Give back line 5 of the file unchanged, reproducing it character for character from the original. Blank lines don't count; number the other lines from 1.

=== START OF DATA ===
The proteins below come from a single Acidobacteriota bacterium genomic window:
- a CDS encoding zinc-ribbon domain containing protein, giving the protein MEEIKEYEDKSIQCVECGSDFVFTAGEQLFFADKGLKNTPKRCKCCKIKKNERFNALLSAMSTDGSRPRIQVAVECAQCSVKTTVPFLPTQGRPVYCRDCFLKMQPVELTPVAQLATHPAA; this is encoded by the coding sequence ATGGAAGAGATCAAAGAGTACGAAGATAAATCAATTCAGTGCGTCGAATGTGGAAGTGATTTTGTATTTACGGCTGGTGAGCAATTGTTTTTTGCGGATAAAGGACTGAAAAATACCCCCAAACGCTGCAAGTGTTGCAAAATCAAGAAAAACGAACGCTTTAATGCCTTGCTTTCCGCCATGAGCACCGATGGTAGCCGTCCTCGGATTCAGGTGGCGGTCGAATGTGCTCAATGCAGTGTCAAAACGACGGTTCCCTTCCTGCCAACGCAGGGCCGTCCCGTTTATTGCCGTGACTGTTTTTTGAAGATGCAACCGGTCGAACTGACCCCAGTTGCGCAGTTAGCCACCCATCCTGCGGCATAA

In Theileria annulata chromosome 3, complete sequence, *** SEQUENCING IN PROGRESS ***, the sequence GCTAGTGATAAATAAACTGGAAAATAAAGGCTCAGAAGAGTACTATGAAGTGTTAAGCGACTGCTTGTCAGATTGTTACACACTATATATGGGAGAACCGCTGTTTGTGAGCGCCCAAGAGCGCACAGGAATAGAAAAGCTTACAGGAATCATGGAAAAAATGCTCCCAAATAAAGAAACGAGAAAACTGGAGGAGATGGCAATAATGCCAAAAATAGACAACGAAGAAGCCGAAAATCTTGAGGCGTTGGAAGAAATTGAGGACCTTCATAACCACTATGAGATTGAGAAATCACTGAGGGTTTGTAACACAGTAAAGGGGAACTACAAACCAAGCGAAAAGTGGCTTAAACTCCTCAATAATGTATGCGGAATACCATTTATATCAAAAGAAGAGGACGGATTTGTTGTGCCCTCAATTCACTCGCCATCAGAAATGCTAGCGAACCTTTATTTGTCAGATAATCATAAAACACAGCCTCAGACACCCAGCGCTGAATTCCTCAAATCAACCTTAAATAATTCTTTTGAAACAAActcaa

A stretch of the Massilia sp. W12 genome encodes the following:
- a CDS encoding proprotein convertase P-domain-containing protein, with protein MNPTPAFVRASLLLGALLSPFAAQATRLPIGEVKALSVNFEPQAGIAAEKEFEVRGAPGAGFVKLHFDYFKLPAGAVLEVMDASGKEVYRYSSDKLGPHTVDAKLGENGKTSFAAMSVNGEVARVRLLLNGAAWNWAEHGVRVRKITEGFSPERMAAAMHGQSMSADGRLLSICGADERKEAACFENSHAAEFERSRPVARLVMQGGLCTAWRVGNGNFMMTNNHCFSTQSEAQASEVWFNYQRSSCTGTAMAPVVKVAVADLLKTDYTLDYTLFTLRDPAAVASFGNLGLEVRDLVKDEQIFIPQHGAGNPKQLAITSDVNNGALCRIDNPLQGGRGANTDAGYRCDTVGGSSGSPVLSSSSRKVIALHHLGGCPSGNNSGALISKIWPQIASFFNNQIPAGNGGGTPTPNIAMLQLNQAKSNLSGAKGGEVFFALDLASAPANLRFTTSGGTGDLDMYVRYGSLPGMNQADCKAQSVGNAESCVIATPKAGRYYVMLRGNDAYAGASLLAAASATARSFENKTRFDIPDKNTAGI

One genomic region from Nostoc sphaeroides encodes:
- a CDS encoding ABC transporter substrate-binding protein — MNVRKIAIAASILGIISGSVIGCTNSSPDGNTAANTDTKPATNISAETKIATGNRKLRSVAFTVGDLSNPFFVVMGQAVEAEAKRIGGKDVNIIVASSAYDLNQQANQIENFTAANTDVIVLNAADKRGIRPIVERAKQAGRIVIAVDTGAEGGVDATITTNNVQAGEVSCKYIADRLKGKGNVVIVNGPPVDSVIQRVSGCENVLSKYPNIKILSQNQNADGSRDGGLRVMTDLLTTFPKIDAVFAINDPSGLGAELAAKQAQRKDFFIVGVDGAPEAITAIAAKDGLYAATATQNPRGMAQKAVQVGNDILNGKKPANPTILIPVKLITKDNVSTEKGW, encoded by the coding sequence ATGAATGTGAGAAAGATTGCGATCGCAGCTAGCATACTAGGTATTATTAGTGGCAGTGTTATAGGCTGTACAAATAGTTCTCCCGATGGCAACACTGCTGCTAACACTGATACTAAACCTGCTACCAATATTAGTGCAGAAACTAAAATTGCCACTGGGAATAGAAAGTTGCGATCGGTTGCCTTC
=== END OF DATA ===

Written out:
- a CDS encoding proprotein convertase P-domain-containing protein, with protein MNPTPAFVRASLLLGALLSPFAAQATRLPIGEVKALSVNFEPQAGIAAEKEFEVRGAPGAGFVKLHFDYFKLPAGAVLEVMDASGKEVYRYSSDKLGPHTVDAKLGENGKTSFAAMSVNGEVARVRLLLNGAAWNWAEHGVRVRKITEGFSPERMAAAMHGQSMSADGRLLSICGADERKEAACFENSHAAEFERSRPVARLVMQGGLCTAWRVGNGNFMMTNNHCFSTQSEAQASEVWFNYQRSSCTGTAMAPVVKVAVADLLKTDYTLDYTLFTLRDPAAVASFGNLGLEVRDLVKDEQIFIPQHGAGNPKQLAITSDVNNGALCRIDNPLQGGRGANTDAGYRCDTVGGSSGSPVLSSSSRKVIALHHLGGCPSGNNSGALISKIWPQIASFFNNQIPAGNGGGTPTPNIAMLQLNQAKSNLSGAKGGEVFFALDLASAPANLRFTTSGGTGDLDMYVRYGSLPGMNQADCKAQSVGNAESCVIATPKAGRYYVMLRGNDAYAGASLLAAASATARSFENKTRFDIPDKNTAGI